I remember a hilarious incident which caused no end of amusement. One of the students from Nigeria had just arrived and wanted to have a bath. He went to the bath and filled it up with water. He then stood outside the bath and using a mug scooped the water out of the bath and poured the water over himself. Being made of linoleum, the floor was flooded with water and seeped out of the bathroom into the corridor outside and dripped into the rooms below. Needless to say, he caused no end of trouble apart from the amusement. I must say, to prevent us from making such mistakes, we took an orientation short course in the headquarters of the British Council on Davies Street, to learn about life in Britain, the etiquette, how to eat with the knife and fork etc. One of the things which stuck in my mind was that if you ate toffee you must put the wrapper in your hand or pocket and then put it in the nearest dustbin you could find. I must confess, I did not do this in Aden.
Unfortunately you could not stay in Hans Crescent for more than your first year which was fair as other newbies had to be given the chance. I moved to a bedsitting room on Royal Avenue, Chelsea. It was run by a Polish widow at a grand rent of £3.00 a week. You would be lucky now if you get this at £300 a week. In Hans Crescent I think I paid £5.50/week. This included food of course. We were paid about £35 per month allowance from the scholarship. I managed to return to Hans Crescent when I was in the final year of my degree. This was again ideal as it meant I did not have to cook for myself and could concentrate on my studies as there were many students doing their finals, which gave it a good serious atmosphere. It was as this time that I was elected to be the representative for Aden and the other colonies in the Hans Crescent Association. We had meetings with the management about issues we faced; about the quality and variety of food; and what was sold in the canteen; apart from other matters about our comfort. I also spoke at the Christmas dinner as the rep. During this year, Adel Khalifa was also staying at the hostel at the time. There is a picture of him at the Christmas dinner. Being a bit more confident now than in my first year, I also sang some Indian songs from the popular Indian films at the concert held in the residence. These were very well received specially by the West Indian students who generally love music anyway. One of the perks of being a rep. was that I was invited by the Queen on July 9th ,1962 to Buckingham Palace when she hosted a garden party for commonwealth students.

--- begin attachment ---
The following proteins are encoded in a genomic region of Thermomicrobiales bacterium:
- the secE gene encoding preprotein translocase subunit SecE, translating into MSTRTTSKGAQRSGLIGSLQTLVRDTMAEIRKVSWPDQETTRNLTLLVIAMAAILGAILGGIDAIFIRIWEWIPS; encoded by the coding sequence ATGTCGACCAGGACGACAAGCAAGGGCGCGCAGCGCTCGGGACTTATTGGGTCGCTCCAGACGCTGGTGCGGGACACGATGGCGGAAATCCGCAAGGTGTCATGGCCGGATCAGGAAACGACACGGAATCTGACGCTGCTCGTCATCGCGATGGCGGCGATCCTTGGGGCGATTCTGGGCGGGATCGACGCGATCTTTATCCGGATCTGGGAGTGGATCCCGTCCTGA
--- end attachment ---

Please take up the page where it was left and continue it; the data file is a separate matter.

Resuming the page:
Many students from Birmingham, Scotland etc.. came over during the holidays to stay at Hans Crescent which provided bed and breakfast at a reasonable rate. The residence had a student atmosphere. Mohamed Abdul Kader Girgirah was one of these, Qirshi, and Jamal. We used to wander along Oxford Street and Piccadilly Circus. At about this time, Ali Jaffer and others had started what was known to be as the Aden Graduates Congress and we managed to reserve a room in Hans Crescent to hold meetings. These were very positive meetings thinking about how we could help develop Aden after our return and push for its independence. These meetings were also resumed in Aden by the returning graduate students for a few sessions before the movement became more militant and political with the formation of FLOSY and NLF. The rest is history as the political movement took on a very violent turn leading sadly to the departure of the graduates to other countries.
I revisited Hans Crescent in 1972 when I came to London on holiday. I discovered that it had been converted to a court. I am not sure if it is still like that. Jamal and I plan to visit it again one of these days and when we do we will make sure we take another picture at the pillar called 1 Hans Crescent.